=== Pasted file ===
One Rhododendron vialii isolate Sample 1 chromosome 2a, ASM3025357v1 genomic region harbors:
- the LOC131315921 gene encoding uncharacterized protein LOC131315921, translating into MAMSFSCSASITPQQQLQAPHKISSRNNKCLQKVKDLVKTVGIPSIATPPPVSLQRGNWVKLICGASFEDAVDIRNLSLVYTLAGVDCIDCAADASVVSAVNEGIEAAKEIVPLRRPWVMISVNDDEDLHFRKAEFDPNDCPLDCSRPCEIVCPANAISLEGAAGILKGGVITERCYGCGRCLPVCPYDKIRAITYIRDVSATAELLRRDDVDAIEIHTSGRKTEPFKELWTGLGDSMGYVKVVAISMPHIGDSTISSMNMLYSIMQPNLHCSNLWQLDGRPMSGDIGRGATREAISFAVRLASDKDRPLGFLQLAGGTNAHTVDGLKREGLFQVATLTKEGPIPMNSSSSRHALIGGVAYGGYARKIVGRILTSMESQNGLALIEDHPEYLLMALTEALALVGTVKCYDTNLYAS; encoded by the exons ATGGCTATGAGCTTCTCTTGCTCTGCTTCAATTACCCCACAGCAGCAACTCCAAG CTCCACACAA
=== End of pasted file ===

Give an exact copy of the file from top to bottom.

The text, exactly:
One Rhododendron vialii isolate Sample 1 chromosome 2a, ASM3025357v1 genomic region harbors:
- the LOC131315921 gene encoding uncharacterized protein LOC131315921, translating into MAMSFSCSASITPQQQLQAPHKISSRNNKCLQKVKDLVKTVGIPSIATPPPVSLQRGNWVKLICGASFEDAVDIRNLSLVYTLAGVDCIDCAADASVVSAVNEGIEAAKEIVPLRRPWVMISVNDDEDLHFRKAEFDPNDCPLDCSRPCEIVCPANAISLEGAAGILKGGVITERCYGCGRCLPVCPYDKIRAITYIRDVSATAELLRRDDVDAIEIHTSGRKTEPFKELWTGLGDSMGYVKVVAISMPHIGDSTISSMNMLYSIMQPNLHCSNLWQLDGRPMSGDIGRGATREAISFAVRLASDKDRPLGFLQLAGGTNAHTVDGLKREGLFQVATLTKEGPIPMNSSSSRHALIGGVAYGGYARKIVGRILTSMESQNGLALIEDHPEYLLMALTEALALVGTVKCYDTNLYAS; encoded by the exons ATGGCTATGAGCTTCTCTTGCTCTGCTTCAATTACCCCACAGCAGCAACTCCAAG CTCCACACAA